Lockdown gives us the opportunity to work on what kind of world we'll emerge into. Magical writers are coming up with some great stuff. Julian Vayne has written three covid-related posts on his excellent Blog of Baphomet. I suspect he's not the only magician who's suggested framing the isolation experience as a magical retirement or retreat. That's certainly how I'm looking at it.

These posts include a superb suggestion for coordinated workings, with this sigil:

And a tune composed from the DNA sequence of the coronavirus.

My partner's and my spin on this is at the bottom.

Gordon White has a few suggestions in Prescriptions for the End of the World. One of my favourites is: 'Remember a brave thing you did'.

So get enchanting, people. Don't waste a good crisis.


Connected Breathwork:
All my breathwork coaching is online for the duration of the pandemic. I've been coaching breathwork via Skype for years, so I know online coaching works great.

Free classical music concerts in your home
OK, Classic FM do run golf adverts, which gives an unflattering picture of their core audience, but forgive them, this is good.

Breathing, Biofeedback, Group coordination:
Just before the pandemic reached here, I met Kira Zhigalina, an artist who has had this made:

'SYM is a light biofeedback device for deep diaphragm breathing entrainment. It is for everyone from mindfulness and meditation practitioners to anxiety sufferers, and anyone who is looking for tools to tune in rather than tune out.' 
'It is an offspring of Symbiosis, - an interactive art installation. Using sensors, the participants' breathing is visualised in moving LED lights. Having the capacity of 8 active participators, the LED filled dome is an immersive magical environment that people can walk into. Once inside they sit on benches equipped with sensors. The installation is designed to guide participants to use slow diaphragm breathing, through the location of sensors and software response.'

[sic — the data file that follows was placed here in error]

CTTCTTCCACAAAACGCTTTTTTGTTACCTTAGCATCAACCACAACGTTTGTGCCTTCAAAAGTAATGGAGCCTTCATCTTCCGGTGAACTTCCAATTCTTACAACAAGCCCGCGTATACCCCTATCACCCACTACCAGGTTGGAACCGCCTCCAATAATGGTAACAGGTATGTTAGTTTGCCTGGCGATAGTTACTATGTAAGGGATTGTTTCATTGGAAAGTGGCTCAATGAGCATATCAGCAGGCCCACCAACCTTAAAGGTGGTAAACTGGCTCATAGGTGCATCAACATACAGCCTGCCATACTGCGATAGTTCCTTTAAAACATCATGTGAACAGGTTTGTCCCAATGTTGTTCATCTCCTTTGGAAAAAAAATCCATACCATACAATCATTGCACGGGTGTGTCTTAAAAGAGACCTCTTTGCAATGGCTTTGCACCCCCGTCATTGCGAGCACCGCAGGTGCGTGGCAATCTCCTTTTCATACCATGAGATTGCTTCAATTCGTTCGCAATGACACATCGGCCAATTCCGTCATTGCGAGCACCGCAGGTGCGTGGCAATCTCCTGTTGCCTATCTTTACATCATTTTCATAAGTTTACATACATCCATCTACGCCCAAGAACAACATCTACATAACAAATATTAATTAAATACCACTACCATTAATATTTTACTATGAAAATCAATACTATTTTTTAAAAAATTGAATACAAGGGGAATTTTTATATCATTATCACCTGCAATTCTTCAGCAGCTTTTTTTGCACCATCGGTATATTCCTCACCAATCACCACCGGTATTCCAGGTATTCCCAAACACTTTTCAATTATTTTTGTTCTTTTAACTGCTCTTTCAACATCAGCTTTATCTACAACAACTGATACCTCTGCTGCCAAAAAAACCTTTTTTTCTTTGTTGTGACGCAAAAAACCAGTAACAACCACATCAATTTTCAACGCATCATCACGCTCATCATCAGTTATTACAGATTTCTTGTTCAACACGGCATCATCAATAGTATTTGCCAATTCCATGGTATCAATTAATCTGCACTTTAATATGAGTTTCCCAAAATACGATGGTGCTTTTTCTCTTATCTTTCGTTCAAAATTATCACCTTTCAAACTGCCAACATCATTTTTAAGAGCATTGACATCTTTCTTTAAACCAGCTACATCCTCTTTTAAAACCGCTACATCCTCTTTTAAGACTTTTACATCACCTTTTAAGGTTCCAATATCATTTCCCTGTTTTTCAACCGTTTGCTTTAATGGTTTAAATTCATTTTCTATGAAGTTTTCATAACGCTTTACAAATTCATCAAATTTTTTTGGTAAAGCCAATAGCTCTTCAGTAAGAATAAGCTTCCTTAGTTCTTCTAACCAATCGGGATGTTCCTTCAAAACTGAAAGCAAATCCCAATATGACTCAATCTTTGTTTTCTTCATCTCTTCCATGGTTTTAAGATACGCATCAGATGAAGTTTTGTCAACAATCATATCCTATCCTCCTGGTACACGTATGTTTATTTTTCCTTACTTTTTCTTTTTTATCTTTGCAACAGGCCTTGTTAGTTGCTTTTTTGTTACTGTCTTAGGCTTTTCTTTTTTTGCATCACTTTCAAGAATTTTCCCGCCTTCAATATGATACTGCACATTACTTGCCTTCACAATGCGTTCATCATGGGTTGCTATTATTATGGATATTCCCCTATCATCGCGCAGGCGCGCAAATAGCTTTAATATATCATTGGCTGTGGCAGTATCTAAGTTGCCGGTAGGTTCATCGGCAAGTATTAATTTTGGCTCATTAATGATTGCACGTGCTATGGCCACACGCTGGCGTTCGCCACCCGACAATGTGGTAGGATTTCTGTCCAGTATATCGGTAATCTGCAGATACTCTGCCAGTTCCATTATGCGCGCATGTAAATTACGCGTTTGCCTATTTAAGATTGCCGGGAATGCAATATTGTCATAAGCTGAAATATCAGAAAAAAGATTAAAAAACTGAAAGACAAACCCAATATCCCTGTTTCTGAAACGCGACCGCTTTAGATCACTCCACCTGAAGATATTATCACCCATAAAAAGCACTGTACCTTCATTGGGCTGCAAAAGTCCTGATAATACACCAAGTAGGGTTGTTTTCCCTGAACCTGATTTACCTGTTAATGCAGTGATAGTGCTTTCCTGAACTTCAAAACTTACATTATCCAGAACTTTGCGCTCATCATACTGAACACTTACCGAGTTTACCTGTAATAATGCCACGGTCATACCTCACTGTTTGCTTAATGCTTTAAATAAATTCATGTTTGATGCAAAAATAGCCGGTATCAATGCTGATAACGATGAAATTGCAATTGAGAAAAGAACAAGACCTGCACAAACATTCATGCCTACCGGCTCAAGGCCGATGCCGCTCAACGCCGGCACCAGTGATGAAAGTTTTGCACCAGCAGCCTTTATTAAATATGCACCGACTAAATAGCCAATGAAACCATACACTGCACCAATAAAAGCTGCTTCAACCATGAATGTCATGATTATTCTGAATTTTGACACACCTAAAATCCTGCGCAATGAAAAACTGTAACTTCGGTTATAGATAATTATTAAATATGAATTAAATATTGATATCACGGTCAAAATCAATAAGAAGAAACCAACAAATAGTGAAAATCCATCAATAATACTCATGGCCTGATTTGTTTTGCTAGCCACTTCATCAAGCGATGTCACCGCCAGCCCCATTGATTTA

Check it out here and here.

I've had a go with the single use version and Kira is now putting an online option together.
This will be perfect for getting people into synch for doing group magic. And very much fits the time of plague.

And of course there's always the Virtual Pub; why not (not) go to the Staying Inn?

And while you're in the Staying Inn you can listen to folk singer Nigel Pennick's new song about the coronavirus - Never Say Die.

Wednesday, 1 April 2020

An old Spring drink

When I was a kid one of the things I loved about April-May was the drink my mum made. A golden-brown liquid, fizzy and sweet and a little murky with yeast. She would pack me up a small glass bottle of it for me to take to school.

Just as much, I loved collecting the ingredients. It'd be a family outing on the weekend, to somewhere the London suburbs started turning into countryside. We'd look for the four herbs, two of which were very familiar, one less so and one I'd never heard of till mum showed it me.